2. The South Korean government has donated more than six hundred thousand dollars toward the total cost of the project, estimated to cost $2.8 million. Burl Burlingame, “Soul Survivor,”Honolulu Star-Bulletin, 14 August 2000. 3. On lived religion, see David D. Hall, ed., Lived Religion in America (Princeton, NJ: Princeton University Press, 1997); and Robert A. Orsi, ed., Gods of the City: Religion and the American Urban Landscape (Bloomington: Indiana University Press, 1999). 4. As Conrad Cherry reminds us, “Two chief revelatory events for the civil religion are the American Revolution (joined with the entire constitutional period) and the American Civil War. The first was a moment when God delivered the colonies from Pharaoh Britain and the ‘evils’ of the Old World. . . . The Civil War was the nation’s first real ‘time of testing’ when God tried the permanence of the Union or, in some interpretations, brought judgment upon his wayward people.” Conrad Cherry, ed., God’s New Israel: Religious Interpretations of American Destiny, rev. ed. (Chapel Hill: University of North Carolina Press, 1998), 11. 5. Albert J. Raboteau, Fire in the Bones: Reflections on African American Religious History (Boston: Beacon Press, 1995), 4. 6. Ho-Youn Kwon, Kwang Chung Kim, and R. Stephen Warner, eds., Korean Americans and Their Religions: Pilgrims and Missionaries from a Different Shore (University Park: Pennsylvania State University Press, 2001); Warren Y. Kim, Koreans in America (Seoul: Po Chin Chai, 1971); Bong-Youn Choy, Koreans in America (Chicago: Nelson-Hall, 1979); Won Moo Hurh, The Korean Americans (Westport, CT: Greenwood Press, 1998). 7. For background on this issue, see Bruce Cumings, Korea’s Place in the Sun: A Modern History (New York: W. W. Norton, 1997); and Gi-Wook Shin and Michael Robinson, eds., Colonial Modernity in Korea (Cambridge, MA: Harvard University Asia Center, 1999). 8. For a general overview of Asian American history, see Ronald Takaki, Strangers from a Different Shore: A History of Asian Americans (Boston: Little Brown, 1989); and Sucheng Chan, Asian Americans: An Interpretive History (Boston: Twayne, 1991). The literature on race in the United States is vast, but some key studies include Alexander Saxton, The Rise and Fall of the White Republic: Class Politics and Mass Culture in Nineteenth-Century America (New York: Verso, 1990); Michael Omi and Howard Winant, Racial Formations in the United States: From the 1960s to the 1990s, 2nd ed. (New York: Routledge, 1994); Gary Gerstle, American Crucible: Race and Nation in the Twentieth Century (Princeton, NJ: Princeton University Press, 2001); and George Lipsitz, The Possessive Investment in Whiteness: How White People Profit from Identity Politics (Philadelphia: Temple University Press, 1998). 9. President Woodrow Wilson’s Fourteen Points speech was delivered before a joint session of the U.S. Congress on 8 January 1918 in an effort to sketch out a just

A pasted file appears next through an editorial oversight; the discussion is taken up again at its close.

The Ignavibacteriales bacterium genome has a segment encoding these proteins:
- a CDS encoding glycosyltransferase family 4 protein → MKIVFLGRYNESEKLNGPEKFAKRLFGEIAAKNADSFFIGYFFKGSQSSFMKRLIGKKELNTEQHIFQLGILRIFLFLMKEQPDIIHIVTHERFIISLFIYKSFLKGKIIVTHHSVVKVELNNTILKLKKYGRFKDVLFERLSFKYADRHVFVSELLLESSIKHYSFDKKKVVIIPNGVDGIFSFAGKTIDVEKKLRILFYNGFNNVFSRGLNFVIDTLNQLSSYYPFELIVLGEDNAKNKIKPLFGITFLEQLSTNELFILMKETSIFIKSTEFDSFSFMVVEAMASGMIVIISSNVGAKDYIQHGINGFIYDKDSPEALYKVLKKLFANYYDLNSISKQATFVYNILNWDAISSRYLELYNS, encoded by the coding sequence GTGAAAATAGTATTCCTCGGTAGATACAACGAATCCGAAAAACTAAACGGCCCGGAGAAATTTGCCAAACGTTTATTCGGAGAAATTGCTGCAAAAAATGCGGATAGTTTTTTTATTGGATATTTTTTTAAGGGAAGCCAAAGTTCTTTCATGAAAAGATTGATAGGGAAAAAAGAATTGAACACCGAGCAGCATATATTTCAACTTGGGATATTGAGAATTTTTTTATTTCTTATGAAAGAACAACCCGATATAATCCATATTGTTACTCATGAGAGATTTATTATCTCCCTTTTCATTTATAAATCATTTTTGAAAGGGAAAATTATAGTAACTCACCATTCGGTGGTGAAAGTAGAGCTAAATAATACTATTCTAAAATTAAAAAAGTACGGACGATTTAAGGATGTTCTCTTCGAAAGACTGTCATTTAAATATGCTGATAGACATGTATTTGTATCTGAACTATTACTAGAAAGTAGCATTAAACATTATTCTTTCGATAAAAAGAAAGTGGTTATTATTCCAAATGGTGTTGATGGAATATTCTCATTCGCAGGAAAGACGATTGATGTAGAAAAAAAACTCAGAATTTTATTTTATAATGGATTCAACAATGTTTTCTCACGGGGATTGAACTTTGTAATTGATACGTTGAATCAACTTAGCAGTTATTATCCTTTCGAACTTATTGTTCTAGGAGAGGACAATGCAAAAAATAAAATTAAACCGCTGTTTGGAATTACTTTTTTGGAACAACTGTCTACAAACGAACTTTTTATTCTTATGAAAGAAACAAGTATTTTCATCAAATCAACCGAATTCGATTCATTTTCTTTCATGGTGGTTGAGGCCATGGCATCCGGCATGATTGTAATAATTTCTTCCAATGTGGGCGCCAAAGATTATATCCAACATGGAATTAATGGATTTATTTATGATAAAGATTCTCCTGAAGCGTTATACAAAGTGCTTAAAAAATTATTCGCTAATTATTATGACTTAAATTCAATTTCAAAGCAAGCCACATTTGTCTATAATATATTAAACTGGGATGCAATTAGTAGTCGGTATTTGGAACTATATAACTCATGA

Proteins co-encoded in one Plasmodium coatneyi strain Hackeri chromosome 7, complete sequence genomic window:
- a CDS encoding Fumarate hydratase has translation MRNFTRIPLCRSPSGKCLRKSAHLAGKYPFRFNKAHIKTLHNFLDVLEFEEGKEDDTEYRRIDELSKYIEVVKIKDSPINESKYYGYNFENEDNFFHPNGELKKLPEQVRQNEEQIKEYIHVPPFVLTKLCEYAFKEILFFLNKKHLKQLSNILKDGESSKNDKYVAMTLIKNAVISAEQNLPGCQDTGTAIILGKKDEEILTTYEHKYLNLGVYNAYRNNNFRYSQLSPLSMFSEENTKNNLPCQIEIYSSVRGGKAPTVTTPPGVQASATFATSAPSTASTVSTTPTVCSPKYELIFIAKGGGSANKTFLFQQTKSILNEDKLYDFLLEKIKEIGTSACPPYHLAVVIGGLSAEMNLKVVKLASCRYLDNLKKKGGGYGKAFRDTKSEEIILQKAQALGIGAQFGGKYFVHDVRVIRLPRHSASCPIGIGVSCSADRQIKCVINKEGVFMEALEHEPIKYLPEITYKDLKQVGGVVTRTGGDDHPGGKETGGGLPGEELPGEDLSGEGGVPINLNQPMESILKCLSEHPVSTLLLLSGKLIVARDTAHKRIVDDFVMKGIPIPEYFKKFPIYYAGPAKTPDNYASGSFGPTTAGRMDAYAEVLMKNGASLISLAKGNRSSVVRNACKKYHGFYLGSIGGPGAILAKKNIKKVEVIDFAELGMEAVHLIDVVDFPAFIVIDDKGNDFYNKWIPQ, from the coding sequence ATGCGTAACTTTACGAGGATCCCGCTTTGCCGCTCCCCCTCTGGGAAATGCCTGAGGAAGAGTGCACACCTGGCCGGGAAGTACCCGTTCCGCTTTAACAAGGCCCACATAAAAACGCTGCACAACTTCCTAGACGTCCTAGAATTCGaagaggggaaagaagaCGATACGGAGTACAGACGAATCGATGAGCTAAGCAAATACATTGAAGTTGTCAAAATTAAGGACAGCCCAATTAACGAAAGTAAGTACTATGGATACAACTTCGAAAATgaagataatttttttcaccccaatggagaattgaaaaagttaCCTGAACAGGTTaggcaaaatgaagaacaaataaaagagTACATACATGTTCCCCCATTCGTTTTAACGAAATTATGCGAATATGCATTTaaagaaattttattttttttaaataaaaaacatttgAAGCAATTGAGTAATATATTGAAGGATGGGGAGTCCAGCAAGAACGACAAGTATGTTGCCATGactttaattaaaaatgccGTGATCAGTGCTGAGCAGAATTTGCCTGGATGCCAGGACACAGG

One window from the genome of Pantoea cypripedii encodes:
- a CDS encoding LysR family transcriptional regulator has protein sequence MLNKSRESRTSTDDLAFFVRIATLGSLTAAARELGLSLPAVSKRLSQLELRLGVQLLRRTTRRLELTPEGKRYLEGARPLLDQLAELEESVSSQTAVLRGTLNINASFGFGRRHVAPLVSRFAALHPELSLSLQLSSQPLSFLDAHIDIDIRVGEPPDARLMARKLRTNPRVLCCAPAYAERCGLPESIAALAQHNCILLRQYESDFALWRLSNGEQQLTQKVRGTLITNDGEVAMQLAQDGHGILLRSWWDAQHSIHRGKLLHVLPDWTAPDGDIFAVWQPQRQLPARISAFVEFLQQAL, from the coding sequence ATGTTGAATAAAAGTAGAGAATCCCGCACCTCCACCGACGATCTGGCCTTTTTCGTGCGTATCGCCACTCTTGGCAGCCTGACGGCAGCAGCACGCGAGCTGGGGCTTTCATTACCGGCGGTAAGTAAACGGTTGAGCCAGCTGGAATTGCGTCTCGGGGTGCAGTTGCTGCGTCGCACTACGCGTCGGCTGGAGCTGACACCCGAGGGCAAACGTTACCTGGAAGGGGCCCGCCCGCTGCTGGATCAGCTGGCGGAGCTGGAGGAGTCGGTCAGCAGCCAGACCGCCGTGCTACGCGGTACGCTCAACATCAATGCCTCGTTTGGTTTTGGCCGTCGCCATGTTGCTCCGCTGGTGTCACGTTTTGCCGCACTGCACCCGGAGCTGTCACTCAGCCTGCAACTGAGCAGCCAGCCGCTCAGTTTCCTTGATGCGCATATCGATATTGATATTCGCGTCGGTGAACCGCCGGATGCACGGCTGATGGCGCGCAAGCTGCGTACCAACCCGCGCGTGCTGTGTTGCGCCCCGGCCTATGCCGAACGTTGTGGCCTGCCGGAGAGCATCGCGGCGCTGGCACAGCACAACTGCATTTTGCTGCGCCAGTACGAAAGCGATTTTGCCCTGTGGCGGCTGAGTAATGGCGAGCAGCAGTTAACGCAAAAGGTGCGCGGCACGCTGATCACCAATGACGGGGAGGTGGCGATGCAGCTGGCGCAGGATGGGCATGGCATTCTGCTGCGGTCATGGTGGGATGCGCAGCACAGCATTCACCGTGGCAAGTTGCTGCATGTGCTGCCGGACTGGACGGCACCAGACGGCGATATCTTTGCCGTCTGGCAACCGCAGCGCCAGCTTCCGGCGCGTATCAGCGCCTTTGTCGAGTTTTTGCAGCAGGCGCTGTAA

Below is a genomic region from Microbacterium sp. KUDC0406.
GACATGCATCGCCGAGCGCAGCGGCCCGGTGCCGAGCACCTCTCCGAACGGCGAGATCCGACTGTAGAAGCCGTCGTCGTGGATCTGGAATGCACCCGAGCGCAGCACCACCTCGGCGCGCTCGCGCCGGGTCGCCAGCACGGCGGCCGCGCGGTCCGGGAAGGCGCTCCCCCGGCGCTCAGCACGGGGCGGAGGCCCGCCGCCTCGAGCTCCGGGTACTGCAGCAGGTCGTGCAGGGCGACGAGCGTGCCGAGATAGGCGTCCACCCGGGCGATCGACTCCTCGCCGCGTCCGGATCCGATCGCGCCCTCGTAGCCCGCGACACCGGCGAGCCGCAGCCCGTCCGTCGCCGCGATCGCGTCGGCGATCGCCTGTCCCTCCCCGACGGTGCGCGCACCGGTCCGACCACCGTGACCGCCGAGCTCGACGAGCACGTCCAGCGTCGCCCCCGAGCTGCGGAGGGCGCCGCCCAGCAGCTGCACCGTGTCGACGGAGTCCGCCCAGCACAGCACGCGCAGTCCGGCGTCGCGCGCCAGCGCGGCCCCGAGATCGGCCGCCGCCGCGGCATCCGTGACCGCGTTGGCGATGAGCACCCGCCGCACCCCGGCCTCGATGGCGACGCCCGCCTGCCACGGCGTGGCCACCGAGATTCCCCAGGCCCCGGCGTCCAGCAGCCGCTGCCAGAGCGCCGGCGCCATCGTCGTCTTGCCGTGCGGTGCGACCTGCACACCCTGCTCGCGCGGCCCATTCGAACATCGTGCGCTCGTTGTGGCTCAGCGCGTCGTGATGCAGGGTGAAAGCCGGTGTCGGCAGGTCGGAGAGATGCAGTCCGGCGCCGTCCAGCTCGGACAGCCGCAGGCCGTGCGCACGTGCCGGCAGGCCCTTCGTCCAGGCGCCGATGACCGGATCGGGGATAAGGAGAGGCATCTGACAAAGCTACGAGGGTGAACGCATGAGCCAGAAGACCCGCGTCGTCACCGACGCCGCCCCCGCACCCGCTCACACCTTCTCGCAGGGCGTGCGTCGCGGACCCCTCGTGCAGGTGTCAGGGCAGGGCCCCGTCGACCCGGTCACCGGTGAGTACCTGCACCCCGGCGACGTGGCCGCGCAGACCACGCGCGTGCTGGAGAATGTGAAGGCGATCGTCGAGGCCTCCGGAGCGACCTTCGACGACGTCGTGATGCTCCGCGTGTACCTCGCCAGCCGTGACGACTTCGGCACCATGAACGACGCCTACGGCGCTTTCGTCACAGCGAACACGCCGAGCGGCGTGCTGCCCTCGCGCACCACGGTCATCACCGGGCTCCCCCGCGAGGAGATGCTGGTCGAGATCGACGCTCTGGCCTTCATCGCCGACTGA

Notes to Chapter 3